So now my rating is up to mediocre. Bound and determined not to let this book stir my sexuality, despite its attempts to suck me into Jonas' body and experience what he feels, I've been reading it from a detached sociological perspective. I could title my paper "Romancing Your Woman the Right Way: A Literary Survey of Female Erotic Techniques and Fantasies". The last four chapters have been pretty pornographic, albeit with a lot more emotional depth than porn would typically have. The only interesting part out of all of this is the descriptions of the way he caresses and makes love to her. For the most part, his sexual "skills" are the only way he can communicate that he loves her and bridge an inner spiritual world which is difficult for him to articulate. In some convoluted way, this author seems to be trying to convey that sexuality can reflect and transduce spiritual realities. I'm not particularly impressed with this couple, but some of the ideas and "skills" could be extracted from this novel and applied to more "wholesome" situations. I've still got about 150 pages to go so I will withhold final judgement until the end, but so far it hasn't elicited "positive emotional states." It's just been a combination of analysis, curiosity, some sympathy, and "OMG why am I reading this?"

I haven't read the book, so I can't comment on it, but that was a pretty hilarious review! :lol: I think I'll have to read it now!
 

Renaissance

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I haven't read the book, so I can't comment on it, but that was a pretty hilarious review! :lol: I think I'll have to read it now!

Agreed, it was pretty funny!

"Bound and determined not to let this book stir my sexuality" "Irresistable voluptuous virility"

Maybe you might take it up to write one of these things yourself!
 
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Neil

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I'm summarizing a lot from a male point of view, but the first third or so of the book is like, "and this is why I don't read this crap." The author really understands what guys look at, and Jonas is mentally kind of a lowest common denominator type of guy, at least in the beginning, and I really had to hold my nose at first. It's starting to get more serious now, and also a lot steamier, and I think I can start to discern what Laura was talking about, but it still has a ways to go. It's not really fair to review it halfway through, but I think the first part of the story, up until they start to fall for each other, is most survivable with a flippant attitude towards the whole thing, keeping in the back of one's mind that it will come to a point, eventually.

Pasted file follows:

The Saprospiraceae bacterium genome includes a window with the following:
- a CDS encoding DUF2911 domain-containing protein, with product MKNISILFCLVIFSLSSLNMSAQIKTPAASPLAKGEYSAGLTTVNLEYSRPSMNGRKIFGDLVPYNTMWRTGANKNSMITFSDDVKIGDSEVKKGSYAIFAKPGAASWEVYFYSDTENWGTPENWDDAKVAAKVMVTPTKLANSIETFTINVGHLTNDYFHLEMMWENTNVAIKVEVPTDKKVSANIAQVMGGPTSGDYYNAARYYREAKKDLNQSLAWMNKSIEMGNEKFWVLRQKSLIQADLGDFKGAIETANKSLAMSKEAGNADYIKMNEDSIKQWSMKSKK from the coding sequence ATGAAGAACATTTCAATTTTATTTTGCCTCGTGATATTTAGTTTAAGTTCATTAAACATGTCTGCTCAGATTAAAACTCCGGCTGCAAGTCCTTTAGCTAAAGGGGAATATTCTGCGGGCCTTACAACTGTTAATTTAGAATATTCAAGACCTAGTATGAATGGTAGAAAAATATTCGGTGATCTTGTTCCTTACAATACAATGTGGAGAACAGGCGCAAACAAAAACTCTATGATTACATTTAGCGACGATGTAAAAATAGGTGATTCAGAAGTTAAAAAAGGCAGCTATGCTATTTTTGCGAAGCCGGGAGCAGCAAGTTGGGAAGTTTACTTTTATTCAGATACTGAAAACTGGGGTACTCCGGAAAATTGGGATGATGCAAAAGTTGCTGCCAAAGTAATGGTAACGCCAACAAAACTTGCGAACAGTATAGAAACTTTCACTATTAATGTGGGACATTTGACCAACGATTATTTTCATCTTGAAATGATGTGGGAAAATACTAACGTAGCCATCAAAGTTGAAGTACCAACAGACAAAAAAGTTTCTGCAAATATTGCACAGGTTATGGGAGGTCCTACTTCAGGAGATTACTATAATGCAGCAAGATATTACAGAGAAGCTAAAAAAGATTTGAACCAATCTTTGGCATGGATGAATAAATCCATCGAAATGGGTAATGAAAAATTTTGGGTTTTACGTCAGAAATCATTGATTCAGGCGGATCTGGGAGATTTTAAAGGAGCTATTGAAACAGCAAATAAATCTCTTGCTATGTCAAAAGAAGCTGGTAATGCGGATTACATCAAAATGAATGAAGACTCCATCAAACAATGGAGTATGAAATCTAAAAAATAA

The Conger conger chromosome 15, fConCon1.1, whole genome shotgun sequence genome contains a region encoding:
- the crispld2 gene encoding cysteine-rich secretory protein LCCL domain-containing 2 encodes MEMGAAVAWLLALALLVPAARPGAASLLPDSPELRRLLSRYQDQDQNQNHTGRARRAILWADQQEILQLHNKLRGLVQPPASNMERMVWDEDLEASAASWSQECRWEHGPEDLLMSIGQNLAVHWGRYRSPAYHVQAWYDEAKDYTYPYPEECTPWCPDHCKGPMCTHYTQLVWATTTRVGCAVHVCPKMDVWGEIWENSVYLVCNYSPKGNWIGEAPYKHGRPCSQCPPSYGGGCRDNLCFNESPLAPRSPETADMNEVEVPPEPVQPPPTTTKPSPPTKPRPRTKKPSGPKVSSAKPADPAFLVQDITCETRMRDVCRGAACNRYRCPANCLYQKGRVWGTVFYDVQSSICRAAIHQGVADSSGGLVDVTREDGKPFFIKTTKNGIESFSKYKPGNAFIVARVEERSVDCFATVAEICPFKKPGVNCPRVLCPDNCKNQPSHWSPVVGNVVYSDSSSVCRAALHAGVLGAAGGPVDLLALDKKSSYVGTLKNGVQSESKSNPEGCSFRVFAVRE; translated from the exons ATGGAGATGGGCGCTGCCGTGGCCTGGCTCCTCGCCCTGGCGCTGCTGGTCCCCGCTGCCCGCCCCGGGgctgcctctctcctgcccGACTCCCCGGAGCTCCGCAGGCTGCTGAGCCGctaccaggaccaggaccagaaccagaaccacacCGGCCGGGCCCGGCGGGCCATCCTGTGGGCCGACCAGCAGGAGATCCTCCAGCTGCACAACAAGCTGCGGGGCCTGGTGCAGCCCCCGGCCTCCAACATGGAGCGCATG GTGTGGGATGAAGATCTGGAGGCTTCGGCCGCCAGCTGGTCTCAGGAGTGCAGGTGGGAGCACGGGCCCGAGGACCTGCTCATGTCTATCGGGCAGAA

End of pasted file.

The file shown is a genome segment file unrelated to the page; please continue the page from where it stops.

ryu

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So. I have bought and read "the madness of Lord Ian Mackenzie". I often wondered at myself what I was doing with my life while reading the first chapters (btw the book cover is so over the top🤦🤦🏽‍♀️🤦🏻‍♀️), and then I got into the story and couldn't put it down.

I am with @Neil on the stereotypes parts (tall, mysterious, handsome, (and rich!)guy with young beautiful and strong woman with a tragic past), you know after 15 pages that these two are going to get together. This book checks all the romantic tropes I could think of. Some of the dialogues are über cheezy, I tried to picture myself saying some of the quotes to a man and bursted out laughing (or maybe I am not the romantic type😂)

What is positive about this story is that the relationship between the two main protagonists is based on mutual respect, (blunt) honesty, the female lead is a person in her own right, she is able to take her own decisions and takes accountability for her actions, even when they don't fall in line with what is expected of women.

The two are endearing together, and become better people as the story progress. The other characters are also well fleshed out.

So yeah, I can definitly see the appeal and let's be frank, this story depicts the kind of relationship every sane human being would want, the kind where you find someone worth fighting and dying for.

Cheezyness aside, I think it's a good story and makes you want to emulate the care, the honesty with which the characters are treating each other and themselves. It makes you think of what you would do, how you would react in this or that situation, if you would treat yourself and your beloved with the same integrity, patience and love. Kudos for that.